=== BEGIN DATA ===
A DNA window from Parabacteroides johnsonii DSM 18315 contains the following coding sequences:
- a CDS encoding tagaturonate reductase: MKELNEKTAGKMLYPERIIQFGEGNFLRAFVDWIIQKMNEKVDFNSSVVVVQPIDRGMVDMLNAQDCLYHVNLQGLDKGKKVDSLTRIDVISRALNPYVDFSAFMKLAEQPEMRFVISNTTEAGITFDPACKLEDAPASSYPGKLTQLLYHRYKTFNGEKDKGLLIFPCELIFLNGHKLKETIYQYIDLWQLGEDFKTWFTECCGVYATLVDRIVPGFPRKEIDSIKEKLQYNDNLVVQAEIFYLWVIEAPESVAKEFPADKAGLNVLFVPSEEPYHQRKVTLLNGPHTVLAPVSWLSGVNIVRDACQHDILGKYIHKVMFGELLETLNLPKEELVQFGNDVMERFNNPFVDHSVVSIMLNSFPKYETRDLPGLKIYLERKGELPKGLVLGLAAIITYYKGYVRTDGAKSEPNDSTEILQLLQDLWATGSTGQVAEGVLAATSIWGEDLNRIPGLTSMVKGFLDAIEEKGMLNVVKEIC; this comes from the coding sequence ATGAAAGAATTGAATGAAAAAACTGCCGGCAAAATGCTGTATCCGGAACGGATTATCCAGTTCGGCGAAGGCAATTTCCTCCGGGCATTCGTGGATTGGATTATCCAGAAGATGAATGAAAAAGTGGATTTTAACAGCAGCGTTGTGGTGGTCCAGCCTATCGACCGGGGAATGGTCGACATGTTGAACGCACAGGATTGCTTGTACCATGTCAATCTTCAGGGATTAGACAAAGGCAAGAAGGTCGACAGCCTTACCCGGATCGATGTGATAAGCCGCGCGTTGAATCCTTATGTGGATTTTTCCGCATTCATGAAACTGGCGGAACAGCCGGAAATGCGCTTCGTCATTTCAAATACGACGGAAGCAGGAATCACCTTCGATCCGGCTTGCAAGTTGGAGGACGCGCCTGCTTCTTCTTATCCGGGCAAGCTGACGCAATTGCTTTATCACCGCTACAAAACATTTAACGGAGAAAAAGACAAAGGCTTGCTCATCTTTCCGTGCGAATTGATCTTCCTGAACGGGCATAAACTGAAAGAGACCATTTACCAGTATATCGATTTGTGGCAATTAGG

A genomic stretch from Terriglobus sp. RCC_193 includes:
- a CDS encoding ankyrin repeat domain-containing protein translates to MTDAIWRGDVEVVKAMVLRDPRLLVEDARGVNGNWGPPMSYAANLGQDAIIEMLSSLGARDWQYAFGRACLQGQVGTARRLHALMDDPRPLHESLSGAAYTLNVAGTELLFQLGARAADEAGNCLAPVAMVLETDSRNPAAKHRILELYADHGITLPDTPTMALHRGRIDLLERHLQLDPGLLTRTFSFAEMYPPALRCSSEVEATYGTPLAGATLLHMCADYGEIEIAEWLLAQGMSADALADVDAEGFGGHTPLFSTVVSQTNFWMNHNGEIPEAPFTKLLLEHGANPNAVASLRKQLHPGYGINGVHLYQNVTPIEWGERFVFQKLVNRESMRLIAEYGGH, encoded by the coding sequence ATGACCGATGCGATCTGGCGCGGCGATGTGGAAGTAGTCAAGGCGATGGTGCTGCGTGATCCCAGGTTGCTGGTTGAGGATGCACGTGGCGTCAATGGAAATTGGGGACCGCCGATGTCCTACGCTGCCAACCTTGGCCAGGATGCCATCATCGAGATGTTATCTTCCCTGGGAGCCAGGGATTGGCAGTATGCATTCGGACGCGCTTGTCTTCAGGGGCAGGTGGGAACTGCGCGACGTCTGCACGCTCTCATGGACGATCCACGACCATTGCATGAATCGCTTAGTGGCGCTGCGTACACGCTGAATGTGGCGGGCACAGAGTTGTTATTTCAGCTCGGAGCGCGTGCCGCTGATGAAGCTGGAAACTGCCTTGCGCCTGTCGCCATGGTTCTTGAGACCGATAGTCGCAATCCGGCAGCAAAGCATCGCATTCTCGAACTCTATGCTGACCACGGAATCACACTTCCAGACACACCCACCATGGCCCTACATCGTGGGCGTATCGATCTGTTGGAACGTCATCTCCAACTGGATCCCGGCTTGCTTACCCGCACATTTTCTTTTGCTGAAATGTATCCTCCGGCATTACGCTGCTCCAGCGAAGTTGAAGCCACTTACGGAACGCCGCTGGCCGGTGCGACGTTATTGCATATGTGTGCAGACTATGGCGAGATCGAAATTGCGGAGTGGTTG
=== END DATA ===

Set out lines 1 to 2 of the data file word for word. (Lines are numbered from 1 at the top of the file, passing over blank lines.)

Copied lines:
A DNA window from Parabacteroides johnsonii DSM 18315 contains the following coding sequences:
- a CDS encoding tagaturonate reductase: MKELNEKTAGKMLYPERIIQFGEGNFLRAFVDWIIQKMNEKVDFNSSVVVVQPIDRGMVDMLNAQDCLYHVNLQGLDKGKKVDSLTRIDVISRALNPYVDFSAFMKLAEQPEMRFVISNTTEAGITFDPACKLEDAPASSYPGKLTQLLYHRYKTFNGEKDKGLLIFPCELIFLNGHKLKETIYQYIDLWQLGEDFKTWFTECCGVYATLVDRIVPGFPRKEIDSIKEKLQYNDNLVVQAEIFYLWVIEAPESVAKEFPADKAGLNVLFVPSEEPYHQRKVTLLNGPHTVLAPVSWLSGVNIVRDACQHDILGKYIHKVMFGELLETLNLPKEELVQFGNDVMERFNNPFVDHSVVSIMLNSFPKYETRDLPGLKIYLERKGELPKGLVLGLAAIITYYKGYVRTDGAKSEPNDSTEILQLLQDLWATGSTGQVAEGVLAATSIWGEDLNRIPGLTSMVKGFLDAIEEKGMLNVVKEIC; this comes from the coding sequence ATGAAAGAATTGAATGAAAAAACTGCCGGCAAAATGCTGTATCCGGAACGGATTATCCAGTTCGGCGAAGGCAATTTCCTCCGGGCATTCGTGGATTGGATTATCCAGAAGATGAATGAAAAAGTGGATTTTAACAGCAGCGTTGTGGTGGTCCAGCCTATCGACCGGGGAATGGTCGACATGTTGAACGCACAGGATTGCTTGTACCATGTCAATCTTCAGGGATTAGACAAAGGCAAGAAGGTCGACAGCCTTACCCGGATCGATGTGATAAGCCGCGCGTTGAATCCTTATGTGGATTTTTCCGCATTCATGAAACTGGCGGAACAGCCGGAAATGCGCTTCGTCATTTCAAATACGACGGAAGCAGGAATCACCTTCGATCCGGCTTGCAAGTTGGAGGACGCGCCTGCTTCTTCTTATCCGGGCAAGCTGACGCAATTGCTTTATCACCGCTACAAAACATTTAACGGAGAAAAAGACAAAGGCTTGCTCATCTTTCCGTGCGAATTGATCTTCCTGAACGGGCATAAACTGAAAGAGACCATTTACCAGTATATCGATTTGTGGCAATTAGG